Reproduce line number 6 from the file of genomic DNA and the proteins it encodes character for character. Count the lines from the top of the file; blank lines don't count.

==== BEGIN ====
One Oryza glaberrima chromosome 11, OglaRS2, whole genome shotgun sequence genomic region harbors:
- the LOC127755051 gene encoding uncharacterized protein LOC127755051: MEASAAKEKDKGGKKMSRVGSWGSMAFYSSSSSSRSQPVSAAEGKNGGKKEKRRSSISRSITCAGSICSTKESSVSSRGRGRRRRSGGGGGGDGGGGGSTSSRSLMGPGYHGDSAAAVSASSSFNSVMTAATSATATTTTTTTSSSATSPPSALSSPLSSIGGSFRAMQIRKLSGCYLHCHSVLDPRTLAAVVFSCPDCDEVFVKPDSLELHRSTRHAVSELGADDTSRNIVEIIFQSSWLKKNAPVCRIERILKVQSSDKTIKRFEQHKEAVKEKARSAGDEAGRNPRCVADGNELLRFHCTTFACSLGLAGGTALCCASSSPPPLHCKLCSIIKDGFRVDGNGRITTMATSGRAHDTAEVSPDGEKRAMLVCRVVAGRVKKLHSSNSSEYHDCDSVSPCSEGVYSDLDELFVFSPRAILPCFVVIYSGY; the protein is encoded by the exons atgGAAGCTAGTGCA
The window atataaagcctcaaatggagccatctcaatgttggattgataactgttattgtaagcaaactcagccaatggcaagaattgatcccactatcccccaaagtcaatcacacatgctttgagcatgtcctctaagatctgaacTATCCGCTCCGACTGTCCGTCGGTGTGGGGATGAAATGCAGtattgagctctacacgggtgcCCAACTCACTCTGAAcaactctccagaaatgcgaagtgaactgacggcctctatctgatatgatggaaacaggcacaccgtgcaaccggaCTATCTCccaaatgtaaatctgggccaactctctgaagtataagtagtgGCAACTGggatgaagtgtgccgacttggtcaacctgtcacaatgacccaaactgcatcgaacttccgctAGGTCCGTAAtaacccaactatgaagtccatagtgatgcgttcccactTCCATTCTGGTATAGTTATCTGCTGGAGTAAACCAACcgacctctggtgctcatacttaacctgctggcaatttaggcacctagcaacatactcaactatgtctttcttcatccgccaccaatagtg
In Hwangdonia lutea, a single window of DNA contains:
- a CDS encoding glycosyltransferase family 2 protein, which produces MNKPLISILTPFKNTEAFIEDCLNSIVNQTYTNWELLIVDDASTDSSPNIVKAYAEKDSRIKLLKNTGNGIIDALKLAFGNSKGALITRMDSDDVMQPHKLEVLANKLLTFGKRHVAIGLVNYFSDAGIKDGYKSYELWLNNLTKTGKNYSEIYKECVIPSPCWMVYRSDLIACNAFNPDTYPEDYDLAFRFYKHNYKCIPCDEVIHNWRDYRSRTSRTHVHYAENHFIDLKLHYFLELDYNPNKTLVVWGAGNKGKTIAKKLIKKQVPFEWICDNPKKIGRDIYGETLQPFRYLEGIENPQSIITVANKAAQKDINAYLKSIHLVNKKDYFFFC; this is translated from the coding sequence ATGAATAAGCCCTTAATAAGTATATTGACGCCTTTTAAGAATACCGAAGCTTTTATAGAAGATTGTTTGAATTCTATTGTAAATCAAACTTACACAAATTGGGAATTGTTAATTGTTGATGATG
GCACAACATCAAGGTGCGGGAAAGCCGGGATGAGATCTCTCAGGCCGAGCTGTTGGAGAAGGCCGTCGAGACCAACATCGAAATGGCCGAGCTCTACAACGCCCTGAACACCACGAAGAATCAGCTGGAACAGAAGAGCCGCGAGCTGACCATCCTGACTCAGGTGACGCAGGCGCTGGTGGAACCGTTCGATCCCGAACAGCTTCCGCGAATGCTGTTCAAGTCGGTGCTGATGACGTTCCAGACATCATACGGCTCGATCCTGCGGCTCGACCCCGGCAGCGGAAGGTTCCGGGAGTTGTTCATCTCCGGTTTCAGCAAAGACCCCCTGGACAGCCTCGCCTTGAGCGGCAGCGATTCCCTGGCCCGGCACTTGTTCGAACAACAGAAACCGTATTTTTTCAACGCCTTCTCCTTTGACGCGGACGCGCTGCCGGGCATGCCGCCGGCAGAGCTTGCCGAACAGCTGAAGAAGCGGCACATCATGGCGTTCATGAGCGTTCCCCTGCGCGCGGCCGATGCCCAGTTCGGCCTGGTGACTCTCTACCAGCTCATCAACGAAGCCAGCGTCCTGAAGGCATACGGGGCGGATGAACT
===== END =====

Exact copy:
GCACAACATCAAGGTGCGGGAAAGCCGGGATGAGATCTCTCAGGCCGAGCTGTTGGAGAAGGCCGTCGAGACCAACATCGAAATGGCCGAGCTCTACAACGCCCTGAACACCACGAAGAATCAGCTGGAACAGAAGAGCCGCGAGCTGACCATCCTGACTCAGGTGACGCAGGCGCTGGTGGAACCGTTCGATCCCGAACAGCTTCCGCGAATGCTGTTCAAGTCGGTGCTGATGACGTTCCAGACATCATACGGCTCGATCCTGCGGCTCGACCCCGGCAGCGGAAGGTTCCGGGAGTTGTTCATCTCCGGTTTCAGCAAAGACCCCCTGGACAGCCTCGCCTTGAGCGGCAGCGATTCCCTGGCCCGGCACTTGTTCGAACAACAGAAACCGTATTTTTTCAACGCCTTCTCCTTTGACGCGGACGCGCTGCCGGGCATGCCGCCGGCAGAGCTTGCCGAACAGCTGAAGAAGCGGCACATCATGGCGTTCATGAGCGTTCCCCTGCGCGCGGCCGATGCCCAGTTCGGCCTGGTGACTCTCTACCAGCTCATCAACGAAGCCAGCGTCCTGAAGGCATACGGGGCGGATGAACT